Bangalore: Most of the Indian girls get married at a young age and so they are unable to pursue higher education and can’t move up the corporate ladder. According to a report by management consultancy Mckinsey and Company suggested that most of the Indian women face the problem of ‘double burden’ of holding job and taking care of family responsibilities, which prevents them from taking a step further.
In other countries like Australia, China, Hong Kong and Singapore the family duties doesnot exert much influence. According to the report 50 percent of the graduates in Asia are women but only few of them make it to the middle management. Women account for 6 percent on corporate boards and 8 percent on executive committees in an average. This estimates are low as compared to the estimates in Europe and United States, where the figures are little more.Instead of the low representation of the women at the senior levels the gender diversity is not high on the strategic agenda in most Asian companies. Few senior managers believe that this will change soon. To reach at senior positions more women have to be present at the conduit that fills those positions. Still very few women enter the conduit as the female participation in the labour force itself is low.
In India the female labour participation is 35 percent which is lowest in the world. Jin Wang the co-author of the report and the Partner of Mckinsey’s Shanghai Office says that even if the women do not enter the corporate world they often fail to progress much as they either get stuck in the pipeline early in their careers or decide to leave at middle management.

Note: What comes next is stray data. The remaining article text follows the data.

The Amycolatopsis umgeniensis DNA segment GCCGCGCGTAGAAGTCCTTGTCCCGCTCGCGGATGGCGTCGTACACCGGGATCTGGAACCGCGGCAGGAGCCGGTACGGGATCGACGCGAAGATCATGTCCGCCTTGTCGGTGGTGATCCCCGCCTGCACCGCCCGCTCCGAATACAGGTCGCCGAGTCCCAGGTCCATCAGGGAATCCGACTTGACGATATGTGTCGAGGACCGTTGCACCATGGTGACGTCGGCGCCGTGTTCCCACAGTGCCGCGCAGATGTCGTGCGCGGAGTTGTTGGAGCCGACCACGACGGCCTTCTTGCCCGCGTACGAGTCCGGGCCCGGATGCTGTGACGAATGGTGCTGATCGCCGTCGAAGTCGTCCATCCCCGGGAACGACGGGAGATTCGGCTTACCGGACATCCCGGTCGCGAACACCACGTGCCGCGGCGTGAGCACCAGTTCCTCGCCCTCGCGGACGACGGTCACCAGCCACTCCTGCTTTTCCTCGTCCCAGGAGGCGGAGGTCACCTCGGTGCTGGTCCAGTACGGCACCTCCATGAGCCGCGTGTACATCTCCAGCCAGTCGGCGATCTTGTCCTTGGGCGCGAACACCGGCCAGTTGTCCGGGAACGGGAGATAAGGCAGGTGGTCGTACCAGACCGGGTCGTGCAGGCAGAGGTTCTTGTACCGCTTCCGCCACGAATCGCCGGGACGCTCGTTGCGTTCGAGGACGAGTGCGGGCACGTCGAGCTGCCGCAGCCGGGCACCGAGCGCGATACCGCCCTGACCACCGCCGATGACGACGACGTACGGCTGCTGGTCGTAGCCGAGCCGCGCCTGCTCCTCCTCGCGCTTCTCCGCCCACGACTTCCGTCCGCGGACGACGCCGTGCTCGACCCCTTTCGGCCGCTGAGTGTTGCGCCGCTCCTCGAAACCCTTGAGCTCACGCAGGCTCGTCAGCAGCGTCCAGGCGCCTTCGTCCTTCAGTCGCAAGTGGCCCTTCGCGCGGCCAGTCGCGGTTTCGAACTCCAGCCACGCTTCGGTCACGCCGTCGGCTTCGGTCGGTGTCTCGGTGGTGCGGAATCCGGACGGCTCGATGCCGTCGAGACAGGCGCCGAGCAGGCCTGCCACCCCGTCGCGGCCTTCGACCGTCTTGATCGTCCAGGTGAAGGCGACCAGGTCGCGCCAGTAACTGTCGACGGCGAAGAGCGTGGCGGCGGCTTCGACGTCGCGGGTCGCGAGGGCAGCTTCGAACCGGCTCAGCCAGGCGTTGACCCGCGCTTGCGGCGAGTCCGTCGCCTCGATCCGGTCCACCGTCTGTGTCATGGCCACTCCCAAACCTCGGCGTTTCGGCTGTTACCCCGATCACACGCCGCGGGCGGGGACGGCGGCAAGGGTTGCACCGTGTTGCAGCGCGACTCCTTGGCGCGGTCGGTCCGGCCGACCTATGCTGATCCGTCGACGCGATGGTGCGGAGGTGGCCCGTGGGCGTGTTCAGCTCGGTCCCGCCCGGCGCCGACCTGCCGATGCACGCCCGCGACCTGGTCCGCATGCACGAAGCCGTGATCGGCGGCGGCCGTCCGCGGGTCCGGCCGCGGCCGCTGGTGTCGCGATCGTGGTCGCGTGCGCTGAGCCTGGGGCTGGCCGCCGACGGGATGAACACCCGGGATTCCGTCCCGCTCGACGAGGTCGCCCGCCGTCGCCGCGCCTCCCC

For instance, China has one of the world’s highest female labour force but still they account to only 8 percent of corporate board members and 9 percent of executive committee members. Currently women make 50 percent of Asia’s graduate group and 57 percent in Australia, Malaysia and Indonesia which is actually a waste of talent.
In India because of the low female literacy rates the number of women entering higher education has been affected. It was found that in 2009-10, only 10 to 15 percent of students admitted to the Indian Institute of Management were female. In the latest research by McKinsey Global Institute has projected that by 2020 the skill gap in China will be 23 million whereas in India the medium skill gap will be the order of 13 million.
They suggested that bringing more women into workforce would help bridge the skill gap. Wang continues to say that it is time to enhance women’s participation at all levels of the work force and especially at the senior management levels. The Asian companies compete in the global market and if they do not work to improve women’s participation will be loosing out on two important features. The important features are that of having the best talent in an age of talent scarcity and the particular performance benefits that women in leadership positions bring to an organisation.